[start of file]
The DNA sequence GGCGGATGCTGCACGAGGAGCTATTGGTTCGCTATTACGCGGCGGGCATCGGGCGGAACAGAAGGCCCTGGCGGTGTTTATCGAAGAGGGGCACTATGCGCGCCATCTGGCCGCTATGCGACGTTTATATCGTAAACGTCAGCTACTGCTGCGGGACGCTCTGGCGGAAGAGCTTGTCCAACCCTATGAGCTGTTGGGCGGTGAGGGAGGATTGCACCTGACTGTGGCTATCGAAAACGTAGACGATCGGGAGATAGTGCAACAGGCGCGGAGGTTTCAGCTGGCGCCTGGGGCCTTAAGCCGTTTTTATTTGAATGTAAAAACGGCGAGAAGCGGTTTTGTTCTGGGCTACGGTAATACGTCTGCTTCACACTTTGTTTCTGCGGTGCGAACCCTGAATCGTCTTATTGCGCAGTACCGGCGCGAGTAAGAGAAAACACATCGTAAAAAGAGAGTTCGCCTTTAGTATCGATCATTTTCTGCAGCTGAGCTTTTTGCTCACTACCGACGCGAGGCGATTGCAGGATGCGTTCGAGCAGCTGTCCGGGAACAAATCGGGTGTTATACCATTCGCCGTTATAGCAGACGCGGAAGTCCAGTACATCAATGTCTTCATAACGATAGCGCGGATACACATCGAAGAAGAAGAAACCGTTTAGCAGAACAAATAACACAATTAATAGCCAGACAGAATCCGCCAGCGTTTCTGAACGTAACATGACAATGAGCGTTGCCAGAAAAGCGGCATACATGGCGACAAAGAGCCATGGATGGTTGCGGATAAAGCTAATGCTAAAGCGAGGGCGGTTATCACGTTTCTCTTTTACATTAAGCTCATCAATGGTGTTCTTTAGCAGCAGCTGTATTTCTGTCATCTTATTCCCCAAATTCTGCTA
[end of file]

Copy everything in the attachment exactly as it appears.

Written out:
The DNA sequence GGCGGATGCTGCACGAGGAGCTATTGGTTCGCTATTACGCGGCGGGCATCGGGCGGAACAGAAGGCCCTGGCGGTGTTTATCGAAGAGGGGCACTATGCGCGCCATCTGGCCGCTATGCGACGTTTATATCGTAAACGTCAGCTACTGCTGCGGGACGCTCTGGCGGAAGAGCTTGTCCAACCCTATGAGCTGTTGGGCGGTGAGGGAGGATTGCACCTGACTGTGGCTATCGAAAACGTAGACGATCGGGAGATAGTGCAACAGGCGCGGAGGTTTCAGCTGGCGCCTGGGGCCTTAAGCCGTTTTTATTTGAATGTAAAAACGGCGAGAAGCGGTTTTGTTCTGGGCTACGGTAATACGTCTGCTTCACACTTTGTTTCTGCGGTGCGAACCCTGAATCGTCTTATTGCGCAGTACCGGCGCGAGTAAGAGAAAACACATCGTAAAAAGAGAGTTCGCCTTTAGTATCGATCATTTTCTGCAGCTGAGCTTTTTGCTCACTACCGACGCGAGGCGATTGCAGGATGCGTTCGAGCAGCTGTCCGGGAACAAATCGGGTGTTATACCATTCGCCGTTATAGCAGACGCGGAAGTCCAGTACATCAATGTCTTCATAACGATAGCGCGGATACACATCGAAGAAGAAGAAACCGTTTAGCAGAACAAATAACACAATTAATAGCCAGACAGAATCCGCCAGCGTTTCTGAACGTAACATGACAATGAGCGTTGCCAGAAAAGCGGCATACATGGCGACAAAGAGCCATGGATGGTTGCGGATAAAGCTAATGCTAAAGCGAGGGCGGTTATCACGTTTCTCTTTTACATTAAGCTCATCAATGGTGTTCTTTAGCAGCAGCTGTATTTCTGTCATCTTATTCCCCAAATTCTGCTA